1981 hunger strikers poetry

Sweet Bobby Sands
—by Sharon Marshall

 

Behold the prints of ancient feet

From Dublin Roads and Belfast Streets

Where children's laughter broke the chains

And Bobby Sands walks free again

Where those of passion gave their names

And shed their blood for freedom's sake

With Pearse and Collins, Tone and Connolly

Sweet Bobby Sands runs free again.

 

Bobby Sands

The sky was black with grief & anger,

The rain, it fell with the strength of steel,

Ireland wept for a fallen son

As his soul & spirit was delivered to freedom.

The legends of Ireland mourned as one

As the strength was taken from Bobby Sands,

Cuchulainn's spirit awoke the fighting souls

Who saw a hero perish within a British jail.

 The ghost of Ireland’s heroes

they walk again once more,

the battlecry has been raised

to rid the British from Ireland’s shores.

Freedom's bird hid within her nest

As Bobby Sands was laid to rest,

Within the midnight sky, among the brightest stars,

His words are forever echoed, Tiocfaidh Ar La.

 

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Two Young Derry Martyrs
by Liam O Comain, Doire

Tell me why people are gathering
 In Derry's little streets
 What is their conversation
 As solemnly they meet
 Why are the shops closed
 In the drizzling rain
 Break the news, break it softly
 There are martyrs coming home.
 ~
 It was not the field of battle
 Both willing to face with pride
 Where the sounds of guns rattle
 That our martyred heroes died
 But in the dreaded H-blocks
 They found an early tomb
 With the bravery of Cu  Chulainn
 Two young Derry lads went home.
 ~
 Hear the march of our people
 With faces sad and pale
 Hear the steady foot and the solemn
 And the piper's plaintive wail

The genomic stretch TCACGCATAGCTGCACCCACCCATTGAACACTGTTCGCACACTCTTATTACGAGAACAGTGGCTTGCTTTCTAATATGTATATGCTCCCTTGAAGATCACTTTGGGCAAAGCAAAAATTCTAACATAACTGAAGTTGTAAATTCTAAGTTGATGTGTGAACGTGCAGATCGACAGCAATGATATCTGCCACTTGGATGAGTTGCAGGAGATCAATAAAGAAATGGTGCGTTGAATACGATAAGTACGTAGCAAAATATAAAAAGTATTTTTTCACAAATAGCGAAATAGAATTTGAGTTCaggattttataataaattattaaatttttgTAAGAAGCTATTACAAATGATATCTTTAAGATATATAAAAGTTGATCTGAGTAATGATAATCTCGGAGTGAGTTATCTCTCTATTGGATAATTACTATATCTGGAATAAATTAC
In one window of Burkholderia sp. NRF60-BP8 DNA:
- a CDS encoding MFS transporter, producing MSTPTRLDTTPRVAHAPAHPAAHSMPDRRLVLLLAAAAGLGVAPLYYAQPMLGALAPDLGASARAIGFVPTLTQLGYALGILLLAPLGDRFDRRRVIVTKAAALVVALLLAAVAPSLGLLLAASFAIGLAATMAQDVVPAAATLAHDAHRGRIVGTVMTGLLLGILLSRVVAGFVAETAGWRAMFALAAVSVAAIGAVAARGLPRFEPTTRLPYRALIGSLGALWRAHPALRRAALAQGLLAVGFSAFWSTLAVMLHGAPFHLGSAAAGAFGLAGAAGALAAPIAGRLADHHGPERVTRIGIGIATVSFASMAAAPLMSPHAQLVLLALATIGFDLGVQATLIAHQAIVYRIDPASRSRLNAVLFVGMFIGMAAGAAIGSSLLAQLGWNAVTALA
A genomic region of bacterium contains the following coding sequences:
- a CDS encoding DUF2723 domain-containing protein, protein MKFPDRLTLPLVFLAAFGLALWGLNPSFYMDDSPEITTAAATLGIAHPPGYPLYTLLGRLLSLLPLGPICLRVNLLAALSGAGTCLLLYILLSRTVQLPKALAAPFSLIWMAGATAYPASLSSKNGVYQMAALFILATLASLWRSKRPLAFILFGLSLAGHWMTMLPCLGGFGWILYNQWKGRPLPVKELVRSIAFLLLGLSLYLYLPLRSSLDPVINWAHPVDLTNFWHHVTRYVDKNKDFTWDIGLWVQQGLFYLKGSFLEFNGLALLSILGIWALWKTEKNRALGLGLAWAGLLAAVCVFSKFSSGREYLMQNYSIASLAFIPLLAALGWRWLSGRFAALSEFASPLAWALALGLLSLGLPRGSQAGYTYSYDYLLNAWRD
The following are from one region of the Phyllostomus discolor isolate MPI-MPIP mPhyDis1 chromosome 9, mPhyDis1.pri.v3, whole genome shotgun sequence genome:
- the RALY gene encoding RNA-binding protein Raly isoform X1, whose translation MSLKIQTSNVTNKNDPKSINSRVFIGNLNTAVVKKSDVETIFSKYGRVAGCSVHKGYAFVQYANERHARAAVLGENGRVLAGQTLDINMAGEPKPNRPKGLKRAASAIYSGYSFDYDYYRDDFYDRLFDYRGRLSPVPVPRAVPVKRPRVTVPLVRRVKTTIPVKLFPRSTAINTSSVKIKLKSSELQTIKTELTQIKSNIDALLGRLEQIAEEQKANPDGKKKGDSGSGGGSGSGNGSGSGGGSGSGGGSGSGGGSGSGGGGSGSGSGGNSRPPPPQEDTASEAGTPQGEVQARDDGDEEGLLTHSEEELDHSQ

Hoist the Tri- colour to half-mast
 Above the muffled drum
 For the gloom around is now cast
 Our martyrs are coming home.
 ~
 Make their graves upon the hilltop
 Where they played in days gone by
 Fire volley oe'r the graveside
 Where our martyred soldiers lie-
 Oh! let's not forget their sacrifice
 And when the call shall surely come
 Let us bravely serve the cause
 Of those martyrs now at home!

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RAYMOND Mc CREESH

By Tom Moore

 

He stood up to the British enemy
As tall as he could reach
And gave his life for Ireland,
The rebel, Ray McCreesh.
Soldier, hero and patriot,
Our rebel, Ray McCreesh.

The holy hills of Ireland
Enfold a hero's grave.
A lad from County Armagh
Who would not be a slave.

Not upon the gallows tree
Did Raymond meet his fate.
Nor grinning at a firin' squad
Did he enter heaven's gate.

Not on the field of battle
'Midst fire and din and smoke.
'Twas in an H-block prison cell
This hero never broke.

Ray said "I am no criminal,
I fight for Ireland's cause.
I don't recognize your Diplock courts
Nor your cruel British laws.

"I'm just an Irish soldier
Fighting for my nation.
I'm fighting for my country's flag
And for her liberation."

He gave his life like Bobby Sands
And his good friend Francis Hughes.
He gladly went to meet his God
As was his right to choose.

He took no food nor water.
His will they could not bend.
"I am an Irish soldier,
a soldier to the end."

He starved to death on hunger strike.
While many a comrade cried,
The evil witch on Downing Street
Smiled when she learned he died.

Thus the British killed him.
They've martyred Raymond's name.
Another Irish hero,
To the Brits eternal shame.

The fiddler played a sad refrain,
It played it sweet and slow.
The I.R.A. they buried Ray,
With their colors dipping low.

So sing the praise of Ray McCreesh
And recall his name with pride.
That valiant Irish soldier,
For you and me he died.

The holy hills of Ireland
Now shelter Raymond's tomb
And all around that sacred place
Wild shamrocks are in bloom.

So stranger kneel when passing
And gently say a prayer,
For solders like this Ray McCreesh
Are heroes that are rare.

He stood up to the British enemy
As tall as he could reach
And gave his life for Ireland,
The rebel, Ray McCreesh.
Soldier, hero and patriot,
Our rebel, Ray McCreesh.

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Francis Hughes.